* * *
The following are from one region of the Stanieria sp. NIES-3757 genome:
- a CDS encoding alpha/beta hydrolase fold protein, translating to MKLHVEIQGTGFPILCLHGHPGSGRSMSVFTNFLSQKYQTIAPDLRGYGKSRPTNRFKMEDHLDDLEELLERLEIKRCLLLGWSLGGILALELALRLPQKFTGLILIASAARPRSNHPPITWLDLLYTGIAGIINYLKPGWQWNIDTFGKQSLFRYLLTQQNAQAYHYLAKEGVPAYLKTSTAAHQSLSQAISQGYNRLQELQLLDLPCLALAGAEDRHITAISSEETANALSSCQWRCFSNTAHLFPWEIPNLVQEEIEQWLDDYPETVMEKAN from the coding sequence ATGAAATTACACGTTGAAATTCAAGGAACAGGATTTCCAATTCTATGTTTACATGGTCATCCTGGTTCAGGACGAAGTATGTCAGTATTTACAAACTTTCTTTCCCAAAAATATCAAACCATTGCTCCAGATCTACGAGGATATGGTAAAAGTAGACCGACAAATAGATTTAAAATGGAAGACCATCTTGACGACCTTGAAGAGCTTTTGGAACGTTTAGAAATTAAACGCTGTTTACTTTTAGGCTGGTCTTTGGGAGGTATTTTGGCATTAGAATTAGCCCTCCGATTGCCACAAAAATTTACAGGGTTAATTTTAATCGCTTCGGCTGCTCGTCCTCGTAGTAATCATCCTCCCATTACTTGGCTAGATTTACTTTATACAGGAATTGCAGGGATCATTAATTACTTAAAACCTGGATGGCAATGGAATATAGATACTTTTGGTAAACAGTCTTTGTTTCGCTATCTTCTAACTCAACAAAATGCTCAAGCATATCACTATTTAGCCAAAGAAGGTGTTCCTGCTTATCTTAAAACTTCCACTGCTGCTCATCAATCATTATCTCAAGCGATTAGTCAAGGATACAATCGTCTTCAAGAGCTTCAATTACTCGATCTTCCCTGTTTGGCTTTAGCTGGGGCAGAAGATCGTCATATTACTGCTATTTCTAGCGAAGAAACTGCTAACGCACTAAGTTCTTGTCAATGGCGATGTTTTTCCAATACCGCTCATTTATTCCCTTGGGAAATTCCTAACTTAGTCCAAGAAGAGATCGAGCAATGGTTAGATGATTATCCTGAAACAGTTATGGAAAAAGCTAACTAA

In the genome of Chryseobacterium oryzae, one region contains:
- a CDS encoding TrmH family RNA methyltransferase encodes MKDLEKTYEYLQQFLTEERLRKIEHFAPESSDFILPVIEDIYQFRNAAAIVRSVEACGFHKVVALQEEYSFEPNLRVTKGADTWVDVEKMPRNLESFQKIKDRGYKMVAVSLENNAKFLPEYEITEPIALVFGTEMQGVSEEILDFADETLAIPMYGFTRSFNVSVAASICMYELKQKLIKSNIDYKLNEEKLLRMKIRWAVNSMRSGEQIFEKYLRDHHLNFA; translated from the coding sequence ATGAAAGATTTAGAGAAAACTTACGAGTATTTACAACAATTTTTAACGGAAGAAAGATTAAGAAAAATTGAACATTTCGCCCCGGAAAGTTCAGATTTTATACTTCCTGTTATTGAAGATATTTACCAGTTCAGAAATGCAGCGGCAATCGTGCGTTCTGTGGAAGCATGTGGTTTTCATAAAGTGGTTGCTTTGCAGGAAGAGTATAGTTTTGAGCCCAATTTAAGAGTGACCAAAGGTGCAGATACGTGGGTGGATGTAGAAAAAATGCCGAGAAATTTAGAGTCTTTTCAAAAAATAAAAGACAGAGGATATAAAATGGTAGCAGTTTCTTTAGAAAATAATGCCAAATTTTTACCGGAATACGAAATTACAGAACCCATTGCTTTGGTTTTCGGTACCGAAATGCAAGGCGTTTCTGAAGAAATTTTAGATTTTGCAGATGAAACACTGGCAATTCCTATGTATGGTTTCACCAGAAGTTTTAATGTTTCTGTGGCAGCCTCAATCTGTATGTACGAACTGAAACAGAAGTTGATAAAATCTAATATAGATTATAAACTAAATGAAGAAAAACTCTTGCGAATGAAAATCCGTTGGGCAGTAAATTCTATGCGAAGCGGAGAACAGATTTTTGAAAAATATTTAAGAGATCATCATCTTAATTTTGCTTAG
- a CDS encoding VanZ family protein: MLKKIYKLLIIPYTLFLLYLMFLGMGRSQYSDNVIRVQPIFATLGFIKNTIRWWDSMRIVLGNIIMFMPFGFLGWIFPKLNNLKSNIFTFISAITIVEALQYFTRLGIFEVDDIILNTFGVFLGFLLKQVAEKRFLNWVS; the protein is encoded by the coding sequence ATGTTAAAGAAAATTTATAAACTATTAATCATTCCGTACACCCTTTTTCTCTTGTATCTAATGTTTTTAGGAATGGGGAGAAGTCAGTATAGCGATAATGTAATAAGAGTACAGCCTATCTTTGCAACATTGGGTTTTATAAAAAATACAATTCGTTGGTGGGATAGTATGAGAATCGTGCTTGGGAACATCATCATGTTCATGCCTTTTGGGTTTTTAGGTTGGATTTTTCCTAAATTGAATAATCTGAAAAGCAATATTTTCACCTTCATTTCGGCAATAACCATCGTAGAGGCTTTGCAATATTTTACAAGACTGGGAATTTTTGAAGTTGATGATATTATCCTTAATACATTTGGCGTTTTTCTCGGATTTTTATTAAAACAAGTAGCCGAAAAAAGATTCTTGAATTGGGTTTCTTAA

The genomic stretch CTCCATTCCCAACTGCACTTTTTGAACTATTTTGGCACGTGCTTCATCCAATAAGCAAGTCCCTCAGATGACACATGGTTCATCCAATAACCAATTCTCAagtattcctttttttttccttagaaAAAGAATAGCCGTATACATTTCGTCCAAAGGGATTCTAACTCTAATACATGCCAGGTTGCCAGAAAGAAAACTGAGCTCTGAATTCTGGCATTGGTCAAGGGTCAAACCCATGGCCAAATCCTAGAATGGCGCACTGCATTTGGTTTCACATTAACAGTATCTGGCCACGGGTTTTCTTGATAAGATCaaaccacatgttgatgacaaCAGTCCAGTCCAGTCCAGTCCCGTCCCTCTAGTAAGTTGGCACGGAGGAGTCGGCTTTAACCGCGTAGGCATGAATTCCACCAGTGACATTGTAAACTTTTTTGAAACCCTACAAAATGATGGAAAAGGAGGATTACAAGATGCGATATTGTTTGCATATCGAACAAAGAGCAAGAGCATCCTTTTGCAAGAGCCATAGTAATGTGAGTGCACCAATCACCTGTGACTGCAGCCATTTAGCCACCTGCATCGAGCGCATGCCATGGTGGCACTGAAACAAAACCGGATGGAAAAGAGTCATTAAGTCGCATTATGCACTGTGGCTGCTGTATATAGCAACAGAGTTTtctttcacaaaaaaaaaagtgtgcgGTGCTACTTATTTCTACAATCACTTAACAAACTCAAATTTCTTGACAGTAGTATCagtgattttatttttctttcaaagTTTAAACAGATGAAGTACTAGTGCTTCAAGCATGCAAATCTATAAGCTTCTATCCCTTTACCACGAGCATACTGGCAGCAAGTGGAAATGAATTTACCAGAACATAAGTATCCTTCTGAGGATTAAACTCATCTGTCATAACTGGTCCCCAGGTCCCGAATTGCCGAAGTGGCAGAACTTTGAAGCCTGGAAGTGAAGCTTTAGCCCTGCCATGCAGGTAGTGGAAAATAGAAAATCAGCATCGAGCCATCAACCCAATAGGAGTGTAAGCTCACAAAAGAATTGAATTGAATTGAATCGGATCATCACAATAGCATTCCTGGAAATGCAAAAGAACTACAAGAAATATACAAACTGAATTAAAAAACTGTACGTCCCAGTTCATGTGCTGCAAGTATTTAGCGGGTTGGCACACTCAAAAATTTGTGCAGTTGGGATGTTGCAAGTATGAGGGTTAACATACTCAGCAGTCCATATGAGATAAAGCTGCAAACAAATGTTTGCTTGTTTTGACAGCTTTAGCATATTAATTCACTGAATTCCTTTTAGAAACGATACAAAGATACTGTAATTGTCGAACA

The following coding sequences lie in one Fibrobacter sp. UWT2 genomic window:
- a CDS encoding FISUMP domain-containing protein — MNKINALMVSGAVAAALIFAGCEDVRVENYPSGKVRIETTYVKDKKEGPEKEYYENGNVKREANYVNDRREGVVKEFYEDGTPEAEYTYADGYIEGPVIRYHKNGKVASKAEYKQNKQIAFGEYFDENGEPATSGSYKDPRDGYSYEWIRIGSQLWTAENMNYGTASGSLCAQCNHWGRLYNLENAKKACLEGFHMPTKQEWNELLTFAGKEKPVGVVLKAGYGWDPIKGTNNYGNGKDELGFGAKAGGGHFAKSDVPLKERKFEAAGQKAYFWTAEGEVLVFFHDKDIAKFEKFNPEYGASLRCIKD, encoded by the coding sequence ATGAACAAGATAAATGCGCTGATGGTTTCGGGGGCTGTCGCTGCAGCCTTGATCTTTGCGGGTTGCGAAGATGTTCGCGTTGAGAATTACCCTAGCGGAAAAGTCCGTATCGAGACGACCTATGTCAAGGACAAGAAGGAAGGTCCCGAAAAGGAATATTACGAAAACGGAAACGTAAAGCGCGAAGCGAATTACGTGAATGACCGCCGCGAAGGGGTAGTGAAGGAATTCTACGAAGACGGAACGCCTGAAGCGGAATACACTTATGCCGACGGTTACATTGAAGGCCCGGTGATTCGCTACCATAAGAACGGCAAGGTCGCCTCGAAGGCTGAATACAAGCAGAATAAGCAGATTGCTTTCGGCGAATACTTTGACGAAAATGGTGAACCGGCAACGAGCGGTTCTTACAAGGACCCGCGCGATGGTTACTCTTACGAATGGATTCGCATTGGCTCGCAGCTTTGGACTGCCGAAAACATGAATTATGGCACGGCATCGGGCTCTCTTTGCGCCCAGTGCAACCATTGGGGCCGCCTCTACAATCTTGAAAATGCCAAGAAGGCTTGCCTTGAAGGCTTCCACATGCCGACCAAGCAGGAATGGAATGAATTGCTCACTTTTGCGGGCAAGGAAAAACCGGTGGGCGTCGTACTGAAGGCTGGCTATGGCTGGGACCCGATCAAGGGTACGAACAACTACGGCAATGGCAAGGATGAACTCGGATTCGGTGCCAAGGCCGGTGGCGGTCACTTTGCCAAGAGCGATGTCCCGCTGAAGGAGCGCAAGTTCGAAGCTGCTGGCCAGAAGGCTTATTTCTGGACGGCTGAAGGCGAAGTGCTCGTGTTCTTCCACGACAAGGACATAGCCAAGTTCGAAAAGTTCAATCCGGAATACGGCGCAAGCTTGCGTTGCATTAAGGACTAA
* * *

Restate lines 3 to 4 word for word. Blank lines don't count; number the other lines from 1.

In the genome of Chryseobacterium oryzae, one region contains:
- a CDS encoding TrmH family RNA methyltransferase encodes MKDLEKTYEYLQQFLTEERLRKIEHFAPESSDFILPVIEDIYQFRNAAAIVRSVEACGFHKVVALQEEYSFEPNLRVTKGADTWVDVEKMPRNLESFQKIKDRGYKMVAVSLENNAKFLPEYEITEPIALVFGTEMQGVSEEILDFADETLAIPMYGFTRSFNVSVAASICMYELKQKLIKSNIDYKLNEEKLLRMKIRWAVNSMRSGEQIFEKYLRDHHLNFA; translated from the coding sequence ATGAAAGATTTAGAGAAAACTTACGAGTATTTACAACAATTTTTAACGGAAGAAAGATTAAGAAAAATTGAACATTTCGCCCCGGAAAGTTCAGATTTTATACTTCCTGTTATTGAAGATATTTACCAGTTCAGAAATGCAGCGGCAATCGTGCGTTCTGTGGAAGCATGTGGTTTTCATAAAGTGGTTGCTTTGCAGGAAGAGTATAGTTTTGAGCCCAATTTAAGAGTGACCAAAGGTGCAGATACGTGGGTGGATGTAGAAAAAATGCCGAGAAATTTAGAGTCTTTTCAAAAAATAAAAGACAGAGGATATAAAATGGTAGCAGTTTCTTTAGAAAATAATGCCAAATTTTTACCGGAATACGAAATTACAGAACCCATTGCTTTGGTTTTCGGTACCGAAATGCAAGGCGTTTCTGAAGAAATTTTAGATTTTGCAGATGAAACACTGGCAATTCCTATGTATGGTTTCACCAGAAGTTTTAATGTTTCTGTGGCAGCCTCAATCTGTATGTACGAACTGAAACAGAAGTTGATAAAATCTAATATAGATTATAAACTAAATGAAGAAAAACTCTTGCGAATGAAAATCCGTTGGGCAGTAAATTCTATGCGAAGCGGAGAACAGATTTTTGAAAAATATTTAAGAGATCATCATCTTAATTTTGCTTAG